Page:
PhD in Anthropology: Biological Anthropology

Graduate students in Biological Anthropology acquire the PhD degree through mastery of a core curriculum and completion of advanced study and research in a chosen field of specialization. The curricular goal is to foster understanding of human biological adaptation and its evolutionary basis through study of ecological, demographic, genetic, developmental, paleontological, behavioral, and epidemiological dimensions of human adaptation. Comprehensive training in theory and topical research provides the base from which a student’s specialization can be developed under the direction of a supervisory committee.

During the first six quarters of enrollment, the student gains contact with faculty in the program and acquires the general competence and background necessary for advanced work through a series of required core courses. The comprehensive and general examinations follow this part of the program. The second part of the program involves research and completion of an acceptable dissertation project. Appropriate time for completion of the entire program is five to six years.

Admission

An applicant for admission to the graduate program must have a BA or BS degree. An undergraduate major in anthropology is helpful, but those who have not majored in anthropology are also encouraged to apply. In the review of an application, course work in the following areas is considered especially desirable as preparatory for advanced studies: biological anthropology, cultural anthropology, archaeology, biology and zoology, mathematics, and statistics. Before applying, prospective applicants are strongly advised to consult the list of departmental biological anthropology faculty, to carefully note whether the faculty they are interested in working with are accepting new graduate students, and to get in touch with prospective faculty mentors.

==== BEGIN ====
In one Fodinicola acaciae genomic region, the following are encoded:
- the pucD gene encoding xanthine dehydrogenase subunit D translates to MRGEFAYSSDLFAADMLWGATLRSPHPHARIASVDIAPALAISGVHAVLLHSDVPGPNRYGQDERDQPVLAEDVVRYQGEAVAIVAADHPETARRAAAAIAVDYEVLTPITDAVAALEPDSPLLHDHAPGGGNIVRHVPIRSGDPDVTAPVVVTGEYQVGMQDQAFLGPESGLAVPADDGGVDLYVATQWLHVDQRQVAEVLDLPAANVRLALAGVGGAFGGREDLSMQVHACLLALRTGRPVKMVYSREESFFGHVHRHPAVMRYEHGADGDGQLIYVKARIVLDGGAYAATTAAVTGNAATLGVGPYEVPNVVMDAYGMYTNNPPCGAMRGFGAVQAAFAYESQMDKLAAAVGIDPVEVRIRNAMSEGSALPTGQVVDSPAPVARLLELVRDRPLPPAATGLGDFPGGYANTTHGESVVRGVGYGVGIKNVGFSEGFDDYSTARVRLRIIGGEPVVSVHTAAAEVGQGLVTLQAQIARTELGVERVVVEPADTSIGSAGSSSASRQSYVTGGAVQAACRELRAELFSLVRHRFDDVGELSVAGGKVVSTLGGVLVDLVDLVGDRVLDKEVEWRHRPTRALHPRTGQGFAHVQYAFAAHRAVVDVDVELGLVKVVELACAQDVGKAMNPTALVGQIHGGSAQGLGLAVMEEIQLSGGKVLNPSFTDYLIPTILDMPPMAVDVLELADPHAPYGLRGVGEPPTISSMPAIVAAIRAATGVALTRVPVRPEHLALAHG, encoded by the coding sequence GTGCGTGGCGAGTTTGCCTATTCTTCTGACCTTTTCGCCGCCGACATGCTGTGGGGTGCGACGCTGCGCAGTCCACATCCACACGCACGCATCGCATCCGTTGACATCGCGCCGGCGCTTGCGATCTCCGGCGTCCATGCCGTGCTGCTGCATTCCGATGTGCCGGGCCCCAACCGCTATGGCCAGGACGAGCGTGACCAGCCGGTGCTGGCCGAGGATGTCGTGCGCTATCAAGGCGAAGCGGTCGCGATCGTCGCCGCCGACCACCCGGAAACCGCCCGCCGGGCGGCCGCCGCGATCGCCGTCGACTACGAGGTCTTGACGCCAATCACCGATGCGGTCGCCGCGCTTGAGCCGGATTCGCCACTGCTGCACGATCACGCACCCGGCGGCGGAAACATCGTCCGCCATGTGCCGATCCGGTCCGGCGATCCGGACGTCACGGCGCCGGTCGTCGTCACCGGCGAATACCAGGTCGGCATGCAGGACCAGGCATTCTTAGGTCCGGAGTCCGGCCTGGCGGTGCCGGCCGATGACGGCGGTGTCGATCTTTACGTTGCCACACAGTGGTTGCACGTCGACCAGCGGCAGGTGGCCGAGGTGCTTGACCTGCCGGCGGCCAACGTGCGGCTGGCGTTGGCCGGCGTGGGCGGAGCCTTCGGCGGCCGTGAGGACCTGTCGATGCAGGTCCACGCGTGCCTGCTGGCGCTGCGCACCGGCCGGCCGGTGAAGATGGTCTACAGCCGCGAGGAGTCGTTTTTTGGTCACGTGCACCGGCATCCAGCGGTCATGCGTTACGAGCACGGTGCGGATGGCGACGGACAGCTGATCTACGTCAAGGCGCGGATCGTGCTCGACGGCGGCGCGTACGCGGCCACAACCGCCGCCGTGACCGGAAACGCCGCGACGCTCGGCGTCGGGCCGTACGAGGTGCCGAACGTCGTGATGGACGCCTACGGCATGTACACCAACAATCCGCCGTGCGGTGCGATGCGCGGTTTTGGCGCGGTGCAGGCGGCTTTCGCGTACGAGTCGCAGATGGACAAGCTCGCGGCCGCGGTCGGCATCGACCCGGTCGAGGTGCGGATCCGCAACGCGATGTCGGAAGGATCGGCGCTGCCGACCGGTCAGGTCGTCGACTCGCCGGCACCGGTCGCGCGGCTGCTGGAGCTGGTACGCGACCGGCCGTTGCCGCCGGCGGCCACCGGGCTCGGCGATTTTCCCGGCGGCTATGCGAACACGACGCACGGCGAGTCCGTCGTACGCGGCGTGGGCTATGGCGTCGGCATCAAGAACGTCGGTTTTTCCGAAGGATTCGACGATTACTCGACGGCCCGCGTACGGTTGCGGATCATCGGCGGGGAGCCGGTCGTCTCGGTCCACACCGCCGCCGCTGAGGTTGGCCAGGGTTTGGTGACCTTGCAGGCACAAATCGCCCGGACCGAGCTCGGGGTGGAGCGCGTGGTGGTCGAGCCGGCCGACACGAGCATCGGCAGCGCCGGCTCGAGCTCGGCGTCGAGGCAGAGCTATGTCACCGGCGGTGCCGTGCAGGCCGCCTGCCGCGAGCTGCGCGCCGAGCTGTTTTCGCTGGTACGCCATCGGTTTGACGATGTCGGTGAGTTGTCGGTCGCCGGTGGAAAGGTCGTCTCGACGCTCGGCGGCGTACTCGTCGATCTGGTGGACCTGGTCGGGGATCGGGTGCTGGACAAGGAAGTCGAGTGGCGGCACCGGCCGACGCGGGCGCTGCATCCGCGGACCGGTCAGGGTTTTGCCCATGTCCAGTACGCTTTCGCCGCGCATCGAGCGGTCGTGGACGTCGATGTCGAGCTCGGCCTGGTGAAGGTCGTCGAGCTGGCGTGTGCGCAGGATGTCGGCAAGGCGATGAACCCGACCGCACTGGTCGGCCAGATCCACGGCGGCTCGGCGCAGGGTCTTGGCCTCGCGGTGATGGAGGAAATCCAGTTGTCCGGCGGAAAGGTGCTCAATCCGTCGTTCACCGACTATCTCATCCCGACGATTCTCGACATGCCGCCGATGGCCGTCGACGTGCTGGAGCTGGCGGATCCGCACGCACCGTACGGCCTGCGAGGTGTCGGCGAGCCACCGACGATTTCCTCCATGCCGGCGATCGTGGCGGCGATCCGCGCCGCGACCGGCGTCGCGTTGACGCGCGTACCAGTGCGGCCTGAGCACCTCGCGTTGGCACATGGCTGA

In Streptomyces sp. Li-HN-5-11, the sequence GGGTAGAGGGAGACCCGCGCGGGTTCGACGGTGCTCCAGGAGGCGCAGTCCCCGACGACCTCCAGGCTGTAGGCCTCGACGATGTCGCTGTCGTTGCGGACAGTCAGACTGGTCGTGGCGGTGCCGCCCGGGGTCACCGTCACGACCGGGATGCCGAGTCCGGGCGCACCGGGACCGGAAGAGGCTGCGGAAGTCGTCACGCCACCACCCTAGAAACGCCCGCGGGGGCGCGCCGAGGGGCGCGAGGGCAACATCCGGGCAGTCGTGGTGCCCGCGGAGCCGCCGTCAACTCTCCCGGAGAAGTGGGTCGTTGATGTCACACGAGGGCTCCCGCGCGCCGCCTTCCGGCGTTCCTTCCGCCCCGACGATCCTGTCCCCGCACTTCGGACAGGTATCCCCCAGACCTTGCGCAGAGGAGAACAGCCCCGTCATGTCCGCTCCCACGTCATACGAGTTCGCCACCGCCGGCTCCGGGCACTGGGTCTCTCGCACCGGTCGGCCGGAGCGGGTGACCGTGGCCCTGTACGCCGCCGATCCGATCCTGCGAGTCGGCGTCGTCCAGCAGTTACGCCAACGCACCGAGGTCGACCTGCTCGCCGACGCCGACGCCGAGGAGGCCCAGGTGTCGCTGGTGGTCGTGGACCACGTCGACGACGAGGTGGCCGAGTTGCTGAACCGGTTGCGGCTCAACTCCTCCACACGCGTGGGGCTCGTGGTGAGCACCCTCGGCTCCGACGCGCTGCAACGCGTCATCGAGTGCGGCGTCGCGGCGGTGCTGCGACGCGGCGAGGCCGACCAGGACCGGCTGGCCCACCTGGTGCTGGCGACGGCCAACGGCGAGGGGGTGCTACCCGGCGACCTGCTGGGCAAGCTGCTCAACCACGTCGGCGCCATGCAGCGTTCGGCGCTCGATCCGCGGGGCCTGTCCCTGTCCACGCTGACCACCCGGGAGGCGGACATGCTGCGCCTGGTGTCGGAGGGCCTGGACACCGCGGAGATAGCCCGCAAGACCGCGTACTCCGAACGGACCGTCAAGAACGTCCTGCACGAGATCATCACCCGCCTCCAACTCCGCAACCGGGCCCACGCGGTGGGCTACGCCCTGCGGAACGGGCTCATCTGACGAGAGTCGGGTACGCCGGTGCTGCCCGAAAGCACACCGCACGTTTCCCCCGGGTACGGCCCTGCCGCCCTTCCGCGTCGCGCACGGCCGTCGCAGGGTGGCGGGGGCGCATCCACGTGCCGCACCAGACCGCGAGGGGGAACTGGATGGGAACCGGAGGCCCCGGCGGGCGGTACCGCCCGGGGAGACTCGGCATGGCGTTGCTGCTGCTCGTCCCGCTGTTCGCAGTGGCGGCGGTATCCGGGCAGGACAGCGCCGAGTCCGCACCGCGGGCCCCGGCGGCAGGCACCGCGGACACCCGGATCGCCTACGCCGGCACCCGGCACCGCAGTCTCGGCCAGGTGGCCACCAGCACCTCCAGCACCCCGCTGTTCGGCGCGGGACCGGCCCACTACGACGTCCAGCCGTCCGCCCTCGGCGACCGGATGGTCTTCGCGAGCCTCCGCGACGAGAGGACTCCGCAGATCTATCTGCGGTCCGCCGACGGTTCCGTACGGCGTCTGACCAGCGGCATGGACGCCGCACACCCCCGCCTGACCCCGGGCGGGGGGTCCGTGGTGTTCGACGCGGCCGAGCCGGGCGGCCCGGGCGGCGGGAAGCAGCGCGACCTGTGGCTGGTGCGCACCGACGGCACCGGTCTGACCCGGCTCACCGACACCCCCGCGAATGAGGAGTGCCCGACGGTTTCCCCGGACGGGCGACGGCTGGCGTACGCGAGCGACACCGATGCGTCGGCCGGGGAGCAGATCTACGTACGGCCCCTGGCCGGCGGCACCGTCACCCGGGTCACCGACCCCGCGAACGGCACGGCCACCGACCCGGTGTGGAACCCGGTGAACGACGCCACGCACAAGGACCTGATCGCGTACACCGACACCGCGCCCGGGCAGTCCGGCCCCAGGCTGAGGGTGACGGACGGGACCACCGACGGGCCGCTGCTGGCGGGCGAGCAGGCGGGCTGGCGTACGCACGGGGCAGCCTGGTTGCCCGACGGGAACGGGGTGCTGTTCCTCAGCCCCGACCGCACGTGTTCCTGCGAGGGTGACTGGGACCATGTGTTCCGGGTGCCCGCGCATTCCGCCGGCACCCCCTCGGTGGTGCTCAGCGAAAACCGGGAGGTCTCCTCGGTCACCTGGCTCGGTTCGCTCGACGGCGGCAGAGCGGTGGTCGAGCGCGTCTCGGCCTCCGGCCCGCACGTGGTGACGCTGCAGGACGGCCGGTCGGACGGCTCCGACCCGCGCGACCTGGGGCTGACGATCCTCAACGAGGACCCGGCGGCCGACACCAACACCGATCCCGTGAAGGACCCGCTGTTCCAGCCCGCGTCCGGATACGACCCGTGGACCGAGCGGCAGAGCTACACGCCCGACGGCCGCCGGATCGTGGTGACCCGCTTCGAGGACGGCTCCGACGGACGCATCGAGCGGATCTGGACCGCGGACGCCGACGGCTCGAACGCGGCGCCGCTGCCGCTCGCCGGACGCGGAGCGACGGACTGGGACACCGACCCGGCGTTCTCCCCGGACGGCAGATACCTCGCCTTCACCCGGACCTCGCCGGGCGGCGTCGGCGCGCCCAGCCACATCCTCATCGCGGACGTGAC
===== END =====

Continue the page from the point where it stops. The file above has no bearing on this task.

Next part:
Advising

An entering student is assigned an advisor from the biological anthropology faculty. Students should stay in regular contact with their advisor, bring questions to them, keep them apprised of their progress, let them know of challenges they are facing and consult with this advisor each quarter concerning study plans. (The supervisory committee chairperson when named continues this role – see below). The student’s first year advisor may be different from the final PhD committee chair. Advisors may shift based on the changing interests of the student - however students should always have at least one advisor.

PhD Degree

Candidates for the PhD degree must:

  1. Satisfy the Graduate School's requirements (see the UW Graduate School).
  2. Complete the core curriculum.
  3. Pass the comprehensive examination.
  4. Submit an acceptable PhD dissertation proposal.
  5. Present a dissertation colloquium.
  6. Pass the general examination.
  7. Fulfill the teaching requirement.
  8. Submit an acceptable PhD dissertation; present a seminar based on the dissertation.
  9. Pass the final examination.

Curriculum

a) A student with a limited background in biological anthropology must complete, upon entry to the program:

BIO A 502 (6 credits) Preceptorial Reading in Biological Anthropology.

b) If, in the view of the advisor, a student has a limited background in other subfields of anthropology, the student must complete, as soon as possible, either or both of the following:

i)       ANTH 500    (6 cr) Preceptorial Reading in Sociocultural Anthropology
ii)      ARCHY 501 (6 cr) Preceptorial Reading in Archaeology

c) Students must take at least five 400 or 500 level BIO A core courses (of at least 3 credits each). Among these five courses, students must complete at least one course in each of the four core competency areas. A single course can only fulfill competency requirements for one area at a time. Students should select their core courses in consultation with their advisor(s).

Core competency areas:

1)     Human Biology/Health (HB)
2)     Paleoanthropology/Anatomy (PA)
3)     Evolution (E)
4)     Primatology (P)

Core courses with competency area categories in parentheses:

BIO A 413 Human-Primate Interface: Implications for Disease, Risk, & Conservation (P)
BIO A 420 Anthropological Research on Health Disparities (HB)
BIO A 450 Biodemography Seminar  (HB, E)